Bentley’s global sales, which peaked at around 10,000 in 2007 before the financial crash the following year, are climbing back up again, said Geoff Dowding, Regional Director, UK, Middle East and Asia.
Sales in the first nine months of this year were 6,000 against 4,800 in the same period last year and the company expects to end the year at around 8,000 sales and needs to be “back at 10,000 and beyond.”
The USA and China take 60% of all Bentley sales between them, said Dowding. “Five years ago China was just three per cent of our business,” he said.
Sales of the Continental are up 25 per cent in the USA this year at just over 1,000.
“We now have 166 dealers in 54 countries and we’re growing; new markets are important.”
Bentley has been present in India since 2003 “but we’re not sure how it will grow so we are strengthening our roots there for when the luxury market expands.”
Bentley moved into Brazil two years ago and is now looking at setting up in Chile. Next on Dowding’s list are the Philippines and Vietnam. “They are small markets but we need to establish a foothold to build the brand and the reputation.” That reputation is important since between 30 and 40 per cent of Chinese customers buy a Bentley on the recommendation of friends, he said.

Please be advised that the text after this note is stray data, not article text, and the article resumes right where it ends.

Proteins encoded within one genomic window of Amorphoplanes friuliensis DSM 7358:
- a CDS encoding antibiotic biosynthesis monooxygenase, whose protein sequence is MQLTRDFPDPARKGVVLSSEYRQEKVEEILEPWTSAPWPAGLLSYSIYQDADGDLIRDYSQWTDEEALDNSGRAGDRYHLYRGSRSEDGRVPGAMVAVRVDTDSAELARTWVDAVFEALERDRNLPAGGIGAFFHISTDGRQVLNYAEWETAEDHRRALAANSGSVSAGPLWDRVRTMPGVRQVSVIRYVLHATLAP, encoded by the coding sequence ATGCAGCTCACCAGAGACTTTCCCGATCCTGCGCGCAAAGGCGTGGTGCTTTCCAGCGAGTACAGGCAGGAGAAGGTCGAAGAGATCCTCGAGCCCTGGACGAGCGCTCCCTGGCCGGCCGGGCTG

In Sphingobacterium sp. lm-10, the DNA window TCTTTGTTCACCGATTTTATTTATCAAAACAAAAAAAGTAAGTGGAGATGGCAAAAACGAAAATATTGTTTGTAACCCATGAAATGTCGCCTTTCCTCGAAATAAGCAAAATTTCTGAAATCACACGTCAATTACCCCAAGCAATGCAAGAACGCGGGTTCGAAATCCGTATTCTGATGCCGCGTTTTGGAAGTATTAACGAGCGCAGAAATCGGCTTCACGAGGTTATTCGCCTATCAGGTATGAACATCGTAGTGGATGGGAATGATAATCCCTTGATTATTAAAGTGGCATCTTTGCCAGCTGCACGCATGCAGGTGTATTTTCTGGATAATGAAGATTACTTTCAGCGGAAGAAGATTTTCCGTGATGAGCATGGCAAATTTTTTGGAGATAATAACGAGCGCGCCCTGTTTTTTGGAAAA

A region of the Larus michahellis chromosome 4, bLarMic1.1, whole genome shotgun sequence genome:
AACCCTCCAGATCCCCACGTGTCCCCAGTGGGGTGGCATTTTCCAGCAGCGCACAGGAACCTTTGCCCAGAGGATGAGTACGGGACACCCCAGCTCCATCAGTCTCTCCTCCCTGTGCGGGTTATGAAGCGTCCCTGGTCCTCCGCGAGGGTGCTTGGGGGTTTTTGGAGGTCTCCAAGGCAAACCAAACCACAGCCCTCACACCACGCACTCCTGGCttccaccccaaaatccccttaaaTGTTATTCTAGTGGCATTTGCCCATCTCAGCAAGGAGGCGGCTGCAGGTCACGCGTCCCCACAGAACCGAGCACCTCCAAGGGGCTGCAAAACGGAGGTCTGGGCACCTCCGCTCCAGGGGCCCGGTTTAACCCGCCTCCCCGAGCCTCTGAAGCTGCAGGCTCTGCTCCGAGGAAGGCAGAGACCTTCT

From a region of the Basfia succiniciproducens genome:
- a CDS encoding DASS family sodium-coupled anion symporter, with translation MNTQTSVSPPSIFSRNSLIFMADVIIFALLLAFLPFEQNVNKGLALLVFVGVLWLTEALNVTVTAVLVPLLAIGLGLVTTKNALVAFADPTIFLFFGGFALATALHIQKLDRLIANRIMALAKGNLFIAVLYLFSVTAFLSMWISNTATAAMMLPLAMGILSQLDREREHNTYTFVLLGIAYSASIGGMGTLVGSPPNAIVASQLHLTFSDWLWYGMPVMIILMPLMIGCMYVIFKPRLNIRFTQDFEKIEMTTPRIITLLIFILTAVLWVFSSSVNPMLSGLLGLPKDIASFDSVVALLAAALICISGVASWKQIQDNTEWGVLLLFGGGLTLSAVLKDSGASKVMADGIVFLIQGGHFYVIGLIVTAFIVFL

“We build the brand quietly, slowly and in an understated way using the media a lot,” said Dowding.
It’s an approach that has worked so far. Sales in China, where Bentley was among the first luxury car entrants alongside the likes of Porsche at the turn of the century, were 21 cars in the first year. Last year that figures was 1664.
But there are unexpected challenges to this global growth. A Bentley is, generally, a bespoke purchase with buyers happy to wait six to eight months for delivery as every detail on the car is done to their specification.
But the Chinese, Russians and to a lesser extent American buyers want to drive their cars out of the showroom immediately. Second guessing the right specifications for stock cars adds another challenge to globalisation.